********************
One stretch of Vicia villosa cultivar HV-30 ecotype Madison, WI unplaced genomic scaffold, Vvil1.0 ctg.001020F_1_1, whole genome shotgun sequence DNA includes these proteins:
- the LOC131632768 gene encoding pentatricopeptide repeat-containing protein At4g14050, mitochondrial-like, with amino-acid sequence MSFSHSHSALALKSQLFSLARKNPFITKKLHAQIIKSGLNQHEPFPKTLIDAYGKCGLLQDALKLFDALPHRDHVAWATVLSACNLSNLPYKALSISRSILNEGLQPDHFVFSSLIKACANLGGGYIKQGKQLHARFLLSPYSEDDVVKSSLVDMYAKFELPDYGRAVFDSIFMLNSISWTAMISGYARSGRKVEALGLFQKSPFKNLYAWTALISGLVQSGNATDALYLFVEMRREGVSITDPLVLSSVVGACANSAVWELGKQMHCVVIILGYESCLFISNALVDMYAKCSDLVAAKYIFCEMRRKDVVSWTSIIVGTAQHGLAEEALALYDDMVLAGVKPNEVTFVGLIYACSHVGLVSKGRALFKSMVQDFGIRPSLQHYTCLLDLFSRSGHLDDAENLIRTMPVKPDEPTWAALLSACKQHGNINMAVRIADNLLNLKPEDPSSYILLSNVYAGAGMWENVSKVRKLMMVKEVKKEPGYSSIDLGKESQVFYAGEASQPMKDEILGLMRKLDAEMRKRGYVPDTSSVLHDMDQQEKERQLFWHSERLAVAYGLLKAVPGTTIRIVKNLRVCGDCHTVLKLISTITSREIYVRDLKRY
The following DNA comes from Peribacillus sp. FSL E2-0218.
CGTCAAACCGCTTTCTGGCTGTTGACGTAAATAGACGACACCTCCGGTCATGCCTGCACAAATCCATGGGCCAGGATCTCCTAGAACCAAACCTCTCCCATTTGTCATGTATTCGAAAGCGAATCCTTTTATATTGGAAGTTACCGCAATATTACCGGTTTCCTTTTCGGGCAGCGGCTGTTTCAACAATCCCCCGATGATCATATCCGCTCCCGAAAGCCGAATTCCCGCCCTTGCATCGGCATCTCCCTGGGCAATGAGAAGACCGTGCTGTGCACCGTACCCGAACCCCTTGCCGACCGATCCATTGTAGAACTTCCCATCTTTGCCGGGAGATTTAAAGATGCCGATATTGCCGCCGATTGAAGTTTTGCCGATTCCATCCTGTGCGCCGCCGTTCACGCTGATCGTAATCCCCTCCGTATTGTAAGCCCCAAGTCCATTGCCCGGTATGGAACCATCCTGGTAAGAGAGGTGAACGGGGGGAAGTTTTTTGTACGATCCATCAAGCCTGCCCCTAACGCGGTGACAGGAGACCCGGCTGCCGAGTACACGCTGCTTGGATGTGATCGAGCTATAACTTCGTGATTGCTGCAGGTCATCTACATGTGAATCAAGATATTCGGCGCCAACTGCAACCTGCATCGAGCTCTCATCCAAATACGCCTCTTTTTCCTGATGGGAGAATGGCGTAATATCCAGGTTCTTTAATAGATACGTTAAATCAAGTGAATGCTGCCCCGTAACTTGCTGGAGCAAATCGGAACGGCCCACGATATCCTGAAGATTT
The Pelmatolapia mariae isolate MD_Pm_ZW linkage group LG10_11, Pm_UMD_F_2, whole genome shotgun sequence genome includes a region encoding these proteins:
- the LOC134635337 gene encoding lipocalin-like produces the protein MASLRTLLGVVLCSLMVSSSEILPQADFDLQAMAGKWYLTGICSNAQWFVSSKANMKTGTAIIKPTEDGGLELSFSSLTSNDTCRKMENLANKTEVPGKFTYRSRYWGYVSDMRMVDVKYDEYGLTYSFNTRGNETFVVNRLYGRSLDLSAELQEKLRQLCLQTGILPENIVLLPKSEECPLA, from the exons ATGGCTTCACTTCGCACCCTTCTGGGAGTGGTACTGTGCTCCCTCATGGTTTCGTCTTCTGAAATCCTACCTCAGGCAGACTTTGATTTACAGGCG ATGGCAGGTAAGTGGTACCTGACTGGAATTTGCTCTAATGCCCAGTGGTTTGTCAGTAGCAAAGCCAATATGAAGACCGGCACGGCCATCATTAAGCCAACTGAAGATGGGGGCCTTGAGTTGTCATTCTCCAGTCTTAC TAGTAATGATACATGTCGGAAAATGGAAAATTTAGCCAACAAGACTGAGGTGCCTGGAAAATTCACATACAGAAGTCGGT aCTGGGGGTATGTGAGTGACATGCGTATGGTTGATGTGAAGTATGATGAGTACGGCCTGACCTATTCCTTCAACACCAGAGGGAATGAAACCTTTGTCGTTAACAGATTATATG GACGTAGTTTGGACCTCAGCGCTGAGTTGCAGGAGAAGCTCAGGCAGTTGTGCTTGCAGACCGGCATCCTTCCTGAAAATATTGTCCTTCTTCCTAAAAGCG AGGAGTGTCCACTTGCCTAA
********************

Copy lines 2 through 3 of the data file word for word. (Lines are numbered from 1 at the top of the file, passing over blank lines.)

- the LOC131632768 gene encoding pentatricopeptide repeat-containing protein At4g14050, mitochondrial-like, with amino-acid sequence MSFSHSHSALALKSQLFSLARKNPFITKKLHAQIIKSGLNQHEPFPKTLIDAYGKCGLLQDALKLFDALPHRDHVAWATVLSACNLSNLPYKALSISRSILNEGLQPDHFVFSSLIKACANLGGGYIKQGKQLHARFLLSPYSEDDVVKSSLVDMYAKFELPDYGRAVFDSIFMLNSISWTAMISGYARSGRKVEALGLFQKSPFKNLYAWTALISGLVQSGNATDALYLFVEMRREGVSITDPLVLSSVVGACANSAVWELGKQMHCVVIILGYESCLFISNALVDMYAKCSDLVAAKYIFCEMRRKDVVSWTSIIVGTAQHGLAEEALALYDDMVLAGVKPNEVTFVGLIYACSHVGLVSKGRALFKSMVQDFGIRPSLQHYTCLLDLFSRSGHLDDAENLIRTMPVKPDEPTWAALLSACKQHGNINMAVRIADNLLNLKPEDPSSYILLSNVYAGAGMWENVSKVRKLMMVKEVKKEPGYSSIDLGKESQVFYAGEASQPMKDEILGLMRKLDAEMRKRGYVPDTSSVLHDMDQQEKERQLFWHSERLAVAYGLLKAVPGTTIRIVKNLRVCGDCHTVLKLISTITSREIYVRDLKRY
The following DNA comes from Peribacillus sp. FSL E2-0218.